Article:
Quality measures for total ankle replacement, 30-day readmission and reoperation rates within 1 year of surgery:A data linkage study using the NJR data set

Zaidi, Razi, Macgregor, Alexander J and Goldberg, Andy (2016) Quality measures for total ankle replacement, 30-day readmission and reoperation rates within 1 year of surgery:A data linkage study using the NJR data set. BMJ Open, 6 (5). ISSN 2044-6055

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Abstract

Objective: To report on the rate of 30-day readmission and the rate of additional or revision surgery within 12 months following total ankle replacement (TAR).  Design: A data-linkage study of the UK National Joint Registry (NJR) data and Hospital Episodes Statistics (HES) database. These two databases were linked in a deterministic fashion. HES episodes 12 months following the index procedure were isolated and analysed. Logistic regression was used to model predictors of reoperation and revision for primary ankle replacement.  Participants: All patients who underwent primary and revision ankle replacements according to the NJR between February 2008 and February 2013.  Results: The rate of 30-day readmission following primary and revision ankle replacement was 2.2% and 1.3%, respectively. In the 12 months following primary and revision ankle replacements, the revision rate (where implants needed to be removed) was 1.2% with increased odds in those orthopaedic units preforming <20 ankle replacements per year and patients with a preoperative fixed equinus deformity. The reoperation other than revision (where implants were not removed) in the 12 months following primary and revision TARs was 6.6% and 9.3%, respectively. Rheumatoid arthritis, cemented prosthesis and high ASA grade significantly increased the odds of reoperation.  Conclusions: TAR has a 30-day readmission rate of 2.2%, which is similar to that of knee replacement but lower than that of total hip replacement. 6.6% of patients undergoing primary TAR require a reoperation within 12 months of the index procedure. Early revision rates are significantly higher in low-volume centres.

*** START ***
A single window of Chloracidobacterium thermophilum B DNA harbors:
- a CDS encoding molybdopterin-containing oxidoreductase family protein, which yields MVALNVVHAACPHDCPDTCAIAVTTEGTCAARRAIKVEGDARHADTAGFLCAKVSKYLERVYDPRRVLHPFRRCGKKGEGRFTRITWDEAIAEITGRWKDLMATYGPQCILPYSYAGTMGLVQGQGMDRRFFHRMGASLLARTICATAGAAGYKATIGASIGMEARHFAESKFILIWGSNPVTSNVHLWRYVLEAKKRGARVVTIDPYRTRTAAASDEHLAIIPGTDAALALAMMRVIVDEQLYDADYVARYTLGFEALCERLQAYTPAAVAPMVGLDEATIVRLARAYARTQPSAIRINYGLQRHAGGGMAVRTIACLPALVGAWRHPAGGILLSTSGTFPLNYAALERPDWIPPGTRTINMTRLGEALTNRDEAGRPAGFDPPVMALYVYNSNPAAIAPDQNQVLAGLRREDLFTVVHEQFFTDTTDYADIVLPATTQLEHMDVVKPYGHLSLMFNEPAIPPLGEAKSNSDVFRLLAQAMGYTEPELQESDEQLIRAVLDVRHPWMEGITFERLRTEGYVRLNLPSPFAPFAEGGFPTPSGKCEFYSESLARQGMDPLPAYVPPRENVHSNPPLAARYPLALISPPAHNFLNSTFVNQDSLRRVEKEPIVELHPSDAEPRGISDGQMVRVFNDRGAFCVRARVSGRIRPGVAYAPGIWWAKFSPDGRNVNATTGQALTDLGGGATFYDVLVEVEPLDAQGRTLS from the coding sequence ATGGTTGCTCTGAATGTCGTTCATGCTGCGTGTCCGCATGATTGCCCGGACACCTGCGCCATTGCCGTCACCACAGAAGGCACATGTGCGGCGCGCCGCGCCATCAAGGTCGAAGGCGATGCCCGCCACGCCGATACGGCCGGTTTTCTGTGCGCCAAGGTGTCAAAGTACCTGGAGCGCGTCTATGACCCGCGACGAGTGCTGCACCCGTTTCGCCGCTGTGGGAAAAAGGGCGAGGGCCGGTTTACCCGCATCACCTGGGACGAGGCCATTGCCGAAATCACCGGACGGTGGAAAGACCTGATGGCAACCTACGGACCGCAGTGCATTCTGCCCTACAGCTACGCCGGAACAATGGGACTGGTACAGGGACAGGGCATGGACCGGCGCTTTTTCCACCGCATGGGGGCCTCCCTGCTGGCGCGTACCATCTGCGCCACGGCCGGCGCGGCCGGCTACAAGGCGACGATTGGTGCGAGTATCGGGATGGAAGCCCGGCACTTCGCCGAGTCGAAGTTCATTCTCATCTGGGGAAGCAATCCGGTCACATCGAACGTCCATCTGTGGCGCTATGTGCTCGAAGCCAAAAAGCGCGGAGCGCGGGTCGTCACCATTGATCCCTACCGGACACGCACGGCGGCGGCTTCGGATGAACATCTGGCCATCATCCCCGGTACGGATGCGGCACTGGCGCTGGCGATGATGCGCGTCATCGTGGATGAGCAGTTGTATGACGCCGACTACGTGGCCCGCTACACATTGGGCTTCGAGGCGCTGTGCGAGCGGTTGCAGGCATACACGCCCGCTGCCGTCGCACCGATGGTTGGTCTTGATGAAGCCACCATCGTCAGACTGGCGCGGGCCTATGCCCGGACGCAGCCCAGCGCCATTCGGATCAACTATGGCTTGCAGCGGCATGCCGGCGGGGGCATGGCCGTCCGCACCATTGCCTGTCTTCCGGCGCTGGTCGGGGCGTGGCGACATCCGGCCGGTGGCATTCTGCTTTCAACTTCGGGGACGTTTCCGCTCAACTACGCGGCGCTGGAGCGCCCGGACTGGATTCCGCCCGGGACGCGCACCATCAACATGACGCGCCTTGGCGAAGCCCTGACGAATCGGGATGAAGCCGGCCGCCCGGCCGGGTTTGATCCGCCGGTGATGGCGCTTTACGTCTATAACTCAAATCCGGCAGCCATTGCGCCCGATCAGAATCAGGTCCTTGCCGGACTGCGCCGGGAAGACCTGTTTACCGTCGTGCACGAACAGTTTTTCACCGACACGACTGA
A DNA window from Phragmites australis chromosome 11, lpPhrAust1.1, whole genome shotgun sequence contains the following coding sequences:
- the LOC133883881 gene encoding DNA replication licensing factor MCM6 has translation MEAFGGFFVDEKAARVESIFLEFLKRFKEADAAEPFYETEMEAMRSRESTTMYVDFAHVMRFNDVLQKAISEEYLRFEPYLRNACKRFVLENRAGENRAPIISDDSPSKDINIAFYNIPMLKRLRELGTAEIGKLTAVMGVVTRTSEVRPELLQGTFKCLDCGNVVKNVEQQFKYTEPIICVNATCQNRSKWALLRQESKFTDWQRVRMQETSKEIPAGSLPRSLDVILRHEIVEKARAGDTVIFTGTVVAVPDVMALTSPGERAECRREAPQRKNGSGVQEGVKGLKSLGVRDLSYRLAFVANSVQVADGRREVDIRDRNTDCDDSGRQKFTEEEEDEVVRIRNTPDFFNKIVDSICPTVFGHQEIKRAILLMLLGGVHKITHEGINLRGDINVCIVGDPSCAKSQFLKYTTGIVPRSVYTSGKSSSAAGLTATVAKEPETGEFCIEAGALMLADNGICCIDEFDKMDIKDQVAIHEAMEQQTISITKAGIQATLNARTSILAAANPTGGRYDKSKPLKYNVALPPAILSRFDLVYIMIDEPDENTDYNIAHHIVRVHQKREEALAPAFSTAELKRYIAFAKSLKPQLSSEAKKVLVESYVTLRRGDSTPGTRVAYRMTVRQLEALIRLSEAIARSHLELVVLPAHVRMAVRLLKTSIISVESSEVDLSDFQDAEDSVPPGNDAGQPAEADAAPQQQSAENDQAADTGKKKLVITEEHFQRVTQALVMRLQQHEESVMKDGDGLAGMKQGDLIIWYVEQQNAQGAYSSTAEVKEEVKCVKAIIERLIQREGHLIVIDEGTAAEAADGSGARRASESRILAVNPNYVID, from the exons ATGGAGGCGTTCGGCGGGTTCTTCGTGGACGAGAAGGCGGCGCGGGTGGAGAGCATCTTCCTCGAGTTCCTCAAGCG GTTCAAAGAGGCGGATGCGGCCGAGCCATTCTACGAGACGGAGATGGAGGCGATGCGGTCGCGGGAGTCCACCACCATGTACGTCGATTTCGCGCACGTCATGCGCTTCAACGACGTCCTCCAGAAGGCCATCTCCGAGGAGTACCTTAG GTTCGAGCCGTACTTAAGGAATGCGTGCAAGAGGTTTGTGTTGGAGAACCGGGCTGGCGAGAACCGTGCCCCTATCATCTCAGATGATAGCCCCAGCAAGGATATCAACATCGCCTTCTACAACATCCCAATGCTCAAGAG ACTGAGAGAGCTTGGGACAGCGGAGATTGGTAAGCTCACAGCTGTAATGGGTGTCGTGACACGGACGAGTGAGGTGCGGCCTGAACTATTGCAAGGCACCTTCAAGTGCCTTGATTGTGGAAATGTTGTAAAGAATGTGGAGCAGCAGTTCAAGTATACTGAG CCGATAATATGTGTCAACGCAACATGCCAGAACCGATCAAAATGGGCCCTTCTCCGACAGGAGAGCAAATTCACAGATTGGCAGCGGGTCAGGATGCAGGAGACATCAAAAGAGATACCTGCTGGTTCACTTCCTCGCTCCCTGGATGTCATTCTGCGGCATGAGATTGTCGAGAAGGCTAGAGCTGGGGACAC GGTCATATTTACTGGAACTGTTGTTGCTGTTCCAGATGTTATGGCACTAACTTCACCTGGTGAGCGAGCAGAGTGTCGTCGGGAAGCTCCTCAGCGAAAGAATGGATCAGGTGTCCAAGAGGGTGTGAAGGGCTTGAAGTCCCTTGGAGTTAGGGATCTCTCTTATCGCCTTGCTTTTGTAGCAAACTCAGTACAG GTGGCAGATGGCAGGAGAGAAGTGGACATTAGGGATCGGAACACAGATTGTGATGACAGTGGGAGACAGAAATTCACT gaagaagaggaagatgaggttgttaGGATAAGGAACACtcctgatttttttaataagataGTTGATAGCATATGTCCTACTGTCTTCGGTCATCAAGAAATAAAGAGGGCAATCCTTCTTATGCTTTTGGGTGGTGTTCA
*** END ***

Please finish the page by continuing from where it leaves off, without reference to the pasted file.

Item Type: Article
Additional Information: This is an Open Access article distributed in accordance with the Creative Commons Attribution Non Commercial (CC BY-NC 4.0) license, which permits others to distribute, remix, adapt, build upon this work non-commercially, and license their derivative works on different terms, provided the original work is properly cited and the use is non-commercial. See: http://creativecommons.org/licenses/by-nc/4.0/
Faculty \ School: Faculty of Medicine and Health Sciences > Norwich Medical School
Depositing User: Pure Connector
Date Deposited: 31 May 2016 09:00
Last Modified: 22 Jul 2020 00:53
URI: https://ueaeprints.uea.ac.uk/id/eprint/59135
DOI: 10.1136/bmjopen-2016-011332

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